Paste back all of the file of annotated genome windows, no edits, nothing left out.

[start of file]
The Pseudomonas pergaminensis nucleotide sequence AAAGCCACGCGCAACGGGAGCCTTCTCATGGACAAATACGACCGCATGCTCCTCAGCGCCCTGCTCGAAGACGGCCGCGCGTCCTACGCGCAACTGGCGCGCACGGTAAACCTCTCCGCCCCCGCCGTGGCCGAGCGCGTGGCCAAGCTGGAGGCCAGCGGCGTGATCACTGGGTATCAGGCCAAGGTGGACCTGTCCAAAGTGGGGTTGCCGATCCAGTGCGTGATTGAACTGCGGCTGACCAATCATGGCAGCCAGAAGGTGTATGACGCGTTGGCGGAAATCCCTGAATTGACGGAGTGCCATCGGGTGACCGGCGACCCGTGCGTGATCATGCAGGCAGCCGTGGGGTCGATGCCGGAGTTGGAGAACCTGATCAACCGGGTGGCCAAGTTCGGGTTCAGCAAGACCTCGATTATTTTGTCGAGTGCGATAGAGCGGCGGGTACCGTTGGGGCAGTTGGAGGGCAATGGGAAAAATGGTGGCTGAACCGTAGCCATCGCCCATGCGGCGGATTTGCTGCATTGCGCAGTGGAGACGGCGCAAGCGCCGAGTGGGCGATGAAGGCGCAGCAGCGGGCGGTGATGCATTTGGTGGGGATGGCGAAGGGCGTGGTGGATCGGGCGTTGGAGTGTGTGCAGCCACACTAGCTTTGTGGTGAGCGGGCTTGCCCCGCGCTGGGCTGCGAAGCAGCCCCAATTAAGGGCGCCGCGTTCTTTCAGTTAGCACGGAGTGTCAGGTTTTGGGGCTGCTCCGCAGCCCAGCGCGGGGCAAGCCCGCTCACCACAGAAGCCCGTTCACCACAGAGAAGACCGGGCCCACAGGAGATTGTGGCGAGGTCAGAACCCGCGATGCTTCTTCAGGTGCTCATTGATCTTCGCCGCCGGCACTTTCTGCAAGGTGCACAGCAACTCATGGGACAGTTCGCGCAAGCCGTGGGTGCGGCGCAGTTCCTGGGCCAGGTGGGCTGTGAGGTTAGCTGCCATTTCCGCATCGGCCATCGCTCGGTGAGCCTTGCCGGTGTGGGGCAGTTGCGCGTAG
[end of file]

The Pseudomonas pergaminensis nucleotide sequence AAAGCCACGCGCAACGGGAGCCTTCTCATGGACAAATACGACCGCATGCTCCTCAGCGCCCTGCTCGAAGACGGCCGCGCGTCCTACGCGCAACTGGCGCGCACGGTAAACCTCTCCGCCCCCGCCGTGGCCGAGCGCGTGGCCAAGCTGGAGGCCAGCGGCGTGATCACTGGGTATCAGGCCAAGGTGGACCTGTCCAAAGTGGGGTTGCCGATCCAGTGCGTGATTGAACTGCGGCTGACCAATCATGGCAGCCAGAAGGTGTATGACGCGTTGGCGGAAATCCCTGAATTGACGGAGTGCCATCGGGTGACCGGCGACCCGTGCGTGATCATGCAGGCAGCCGTGGGGTCGATGCCGGAGTTGGAGAACCTGATCAACCGGGTGGCCAAGTTCGGGTTCAGCAAGACCTCGATTATTTTGTCGAGTGCGATAGAGCGGCGGGTACCGTTGGGGCAGTTGGAGGGCAATGGGAAAAATGGTGGCTGAACCGTAGCCATCGCCCATGCGGCGGATTTGCTGCATTGCGCAGTGGAGACGGCGCAAGCGCCGAGTGGGCGATGAAGGCGCAGCAGCGGGCGGTGATGCATTTGGTGGGGATGGCGAAGGGCGTGGTGGATCGGGCGTTGGAGTGTGTGCAGCCACACTAGCTTTGTGGTGAGCGGGCTTGCCCCGCGCTGGGCTGCGAAGCAGCCCCAATTAAGGGCGCCGCGTTCTTTCAGTTAGCACGGAGTGTCAGGTTTTGGGGCTGCTCCGCAGCCCAGCGCGGGGCAAGCCCGCTCACCACAGAAGCCCGTTCACCACAGAGAAGACCGGGCCCACAGGAGATTGTGGCGAGGTCAGAACCCGCGATGCTTCTTCAGGTGCTCATTGATCTTCGCCGCCGGCACTTTCTGCAAGGTGCACAGCAACTCATGGGACAGTTCGCGCAAGCCGTGGGTGCGGCGCAGTTCCTGGGCCAGGTGGGCTGTGAGGTTAGCTGCCATTTCCGCATCGGCCATCGCTCGGTGAGCCTTGCCGGTGTGGGGCAGTTGCGCGTAG